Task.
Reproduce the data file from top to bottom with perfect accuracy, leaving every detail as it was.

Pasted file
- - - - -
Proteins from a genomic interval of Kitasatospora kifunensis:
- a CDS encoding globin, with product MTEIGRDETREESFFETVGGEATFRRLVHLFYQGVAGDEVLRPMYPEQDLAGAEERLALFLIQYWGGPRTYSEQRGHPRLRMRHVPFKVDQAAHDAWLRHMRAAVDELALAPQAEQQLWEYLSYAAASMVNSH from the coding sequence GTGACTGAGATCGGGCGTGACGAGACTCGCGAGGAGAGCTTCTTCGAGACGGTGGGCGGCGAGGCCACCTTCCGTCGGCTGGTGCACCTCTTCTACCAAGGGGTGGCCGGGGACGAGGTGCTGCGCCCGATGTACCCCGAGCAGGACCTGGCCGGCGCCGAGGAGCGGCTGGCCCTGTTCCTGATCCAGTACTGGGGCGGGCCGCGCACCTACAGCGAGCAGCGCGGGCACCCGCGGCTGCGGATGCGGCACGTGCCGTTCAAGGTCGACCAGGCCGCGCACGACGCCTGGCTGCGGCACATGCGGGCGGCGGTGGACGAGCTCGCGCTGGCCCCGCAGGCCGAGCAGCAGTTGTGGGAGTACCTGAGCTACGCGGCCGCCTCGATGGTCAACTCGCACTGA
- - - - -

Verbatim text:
Proteins from a genomic interval of Kitasatospora kifunensis:
- a CDS encoding globin, with product MTEIGRDETREESFFETVGGEATFRRLVHLFYQGVAGDEVLRPMYPEQDLAGAEERLALFLIQYWGGPRTYSEQRGHPRLRMRHVPFKVDQAAHDAWLRHMRAAVDELALAPQAEQQLWEYLSYAAASMVNSH from the coding sequence GTGACTGAGATCGGGCGTGACGAGACTCGCGAGGAGAGCTTCTTCGAGACGGTGGGCGGCGAGGCCACCTTCCGTCGGCTGGTGCACCTCTTCTACCAAGGGGTGGCCGGGGACGAGGTGCTGCGCCCGATGTACCCCGAGCAGGACCTGGCCGGCGCCGAGGAGCGGCTGGCCCTGTTCCTGATCCAGTACTGGGGCGGGCCGCGCACCTACAGCGAGCAGCGCGGGCACCCGCGGCTGCGGATGCGGCACGTGCCGTTCAAGGTCGACCAGGCCGCGCACGACGCCTGGCTGCGGCACATGCGGGCGGCGGTGGACGAGCTCGCGCTGGCCCCGCAGGCCGAGCAGCAGTTGTGGGAGTACCTGAGCTACGCGGCCGCCTCGATGGTCAACTCGCACTGA